Forgive Me, Leonard Peacock

The premise of Forgive Me, Leonard Peacock is immediately gripping: Today, on his birthday, Leonard Peacock plans to shoot a classmate and then himself.

It’s a situation that unfortunately is all-too-believable, that a sensitive young man will find being unpopular at school and overlooked by his single mother too much to keep struggling with. As the book progresses and Leonard becomes more honest with himself, we learn more of what’s driven him to this decision point. That’s what kept me reading, wondering why he felt his life was that bad and what the secret would turn out to be.

The supporting characters are striking, particularly his elderly neighbor. They watch Humphrey Bogart movies together and quote the dialogue to avoid talking about real feelings — yet the quotes say more than they expect. My favorite paragraph in the book is this:

… the movies were for men who came home from World War II disoriented, trying to make sense of the new postwar world, trying to relearn how to be men in a new domesticated life with women. There were no women around during the fighting overseas, just men supporting men, which is the reason for the Lauren Bacall-type femme fatales. During the war, men forgot how to interact with and trust women…. I admire Bogart because he does what’s right regardless of consequences — even when the consequences are stacked high against him — unlike just about everyone else in my life.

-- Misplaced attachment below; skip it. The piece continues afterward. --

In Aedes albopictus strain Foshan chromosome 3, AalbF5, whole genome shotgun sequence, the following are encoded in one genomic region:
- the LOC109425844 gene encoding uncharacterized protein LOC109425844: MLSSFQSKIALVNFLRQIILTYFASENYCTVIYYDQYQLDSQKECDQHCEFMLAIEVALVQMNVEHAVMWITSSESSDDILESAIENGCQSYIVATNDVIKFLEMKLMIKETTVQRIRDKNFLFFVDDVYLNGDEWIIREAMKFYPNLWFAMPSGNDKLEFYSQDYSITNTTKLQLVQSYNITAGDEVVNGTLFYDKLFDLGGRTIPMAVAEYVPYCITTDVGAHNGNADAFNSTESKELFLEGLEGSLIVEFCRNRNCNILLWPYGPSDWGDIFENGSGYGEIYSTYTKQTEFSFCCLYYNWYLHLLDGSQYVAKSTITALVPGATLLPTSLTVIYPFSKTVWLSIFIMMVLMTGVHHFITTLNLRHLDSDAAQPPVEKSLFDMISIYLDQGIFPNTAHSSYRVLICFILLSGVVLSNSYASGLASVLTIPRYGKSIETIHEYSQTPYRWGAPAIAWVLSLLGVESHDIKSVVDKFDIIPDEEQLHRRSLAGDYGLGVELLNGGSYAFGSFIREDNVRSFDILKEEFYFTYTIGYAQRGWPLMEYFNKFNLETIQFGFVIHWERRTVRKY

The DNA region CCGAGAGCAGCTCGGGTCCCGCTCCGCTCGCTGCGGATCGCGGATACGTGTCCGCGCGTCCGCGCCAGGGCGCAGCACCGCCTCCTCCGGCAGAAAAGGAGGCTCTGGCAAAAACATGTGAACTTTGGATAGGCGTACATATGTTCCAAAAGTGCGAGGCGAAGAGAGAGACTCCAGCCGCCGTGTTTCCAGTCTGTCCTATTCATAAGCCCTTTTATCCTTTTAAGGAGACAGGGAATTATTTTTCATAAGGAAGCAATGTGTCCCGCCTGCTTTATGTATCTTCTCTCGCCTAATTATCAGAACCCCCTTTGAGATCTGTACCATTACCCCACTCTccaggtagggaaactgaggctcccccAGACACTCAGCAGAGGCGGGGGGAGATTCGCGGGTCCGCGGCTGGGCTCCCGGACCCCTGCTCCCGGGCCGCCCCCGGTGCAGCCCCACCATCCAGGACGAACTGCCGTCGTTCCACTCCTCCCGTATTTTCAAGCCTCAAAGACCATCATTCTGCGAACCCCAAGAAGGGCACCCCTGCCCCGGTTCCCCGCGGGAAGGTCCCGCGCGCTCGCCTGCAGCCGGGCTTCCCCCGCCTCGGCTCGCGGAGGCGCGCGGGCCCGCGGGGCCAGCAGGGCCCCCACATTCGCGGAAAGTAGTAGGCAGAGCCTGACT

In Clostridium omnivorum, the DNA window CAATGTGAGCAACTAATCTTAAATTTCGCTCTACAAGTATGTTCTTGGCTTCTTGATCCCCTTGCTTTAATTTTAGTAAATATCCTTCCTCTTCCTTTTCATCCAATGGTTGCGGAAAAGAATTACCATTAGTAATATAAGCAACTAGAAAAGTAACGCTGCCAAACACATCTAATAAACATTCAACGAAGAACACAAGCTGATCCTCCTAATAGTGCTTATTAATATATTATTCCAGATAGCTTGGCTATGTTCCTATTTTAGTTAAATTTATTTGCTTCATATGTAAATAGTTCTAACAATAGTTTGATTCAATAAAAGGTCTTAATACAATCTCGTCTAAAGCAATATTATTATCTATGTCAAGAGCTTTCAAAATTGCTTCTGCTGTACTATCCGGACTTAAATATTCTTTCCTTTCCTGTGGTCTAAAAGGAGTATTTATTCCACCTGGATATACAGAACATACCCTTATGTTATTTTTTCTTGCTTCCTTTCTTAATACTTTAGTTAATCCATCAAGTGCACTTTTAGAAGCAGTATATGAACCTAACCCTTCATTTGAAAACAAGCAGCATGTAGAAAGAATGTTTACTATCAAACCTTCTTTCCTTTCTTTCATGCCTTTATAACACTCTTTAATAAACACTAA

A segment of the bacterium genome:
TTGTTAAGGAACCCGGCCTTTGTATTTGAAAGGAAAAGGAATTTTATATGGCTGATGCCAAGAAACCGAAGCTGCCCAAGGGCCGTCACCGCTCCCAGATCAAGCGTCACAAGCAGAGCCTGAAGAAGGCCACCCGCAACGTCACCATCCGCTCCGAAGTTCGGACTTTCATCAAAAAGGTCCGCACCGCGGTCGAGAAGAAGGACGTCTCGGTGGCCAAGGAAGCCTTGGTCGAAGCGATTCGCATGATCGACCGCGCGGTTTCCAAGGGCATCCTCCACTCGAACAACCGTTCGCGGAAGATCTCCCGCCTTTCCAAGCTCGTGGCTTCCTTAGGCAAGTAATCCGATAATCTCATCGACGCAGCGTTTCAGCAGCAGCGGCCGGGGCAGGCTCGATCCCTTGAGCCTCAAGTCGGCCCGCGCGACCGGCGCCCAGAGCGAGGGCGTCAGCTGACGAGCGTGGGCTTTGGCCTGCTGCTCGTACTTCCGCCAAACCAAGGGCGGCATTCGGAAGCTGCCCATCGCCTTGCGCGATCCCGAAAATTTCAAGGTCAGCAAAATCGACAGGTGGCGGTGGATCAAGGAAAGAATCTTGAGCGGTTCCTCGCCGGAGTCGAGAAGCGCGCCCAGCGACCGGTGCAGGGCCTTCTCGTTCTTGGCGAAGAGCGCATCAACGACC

Similar to the movies, the female characters don’t come off well in this book. There’s the absent mother, Linda, an ex-model leaving Leonard alone for days at a time in New Jersey while she gallivants around New York City. (At least, by Leonard’s telling.) The only other is Lauren, a girl Leonard crushes on when he meets her giving out pamphlets in the train station. She’s a devout Christian, home-schooled and witnessing, and Leonard misreads her interest.

The most significant other character in the book is Herr Silverman, German teacher and leader of a class on the Holocaust, which Leonard uses for comparisons. Some might find it in bad taste that his alienated teen problems are compared to Jews and Nazis; others will be disappointed that there’s a case of secret abuse, which seems overplayed in fiction. The book is well-written, but the material won’t stay with me; it feels too much like things I’ve seen elsewhere.

Matthew Quick previously wrote The Silver Linings Playbook, which (based on the movie) has similar themes and structure. Forgive Me, Leonard Peacock is aimed at younger readers. (The publisher provided a digital review copy.)

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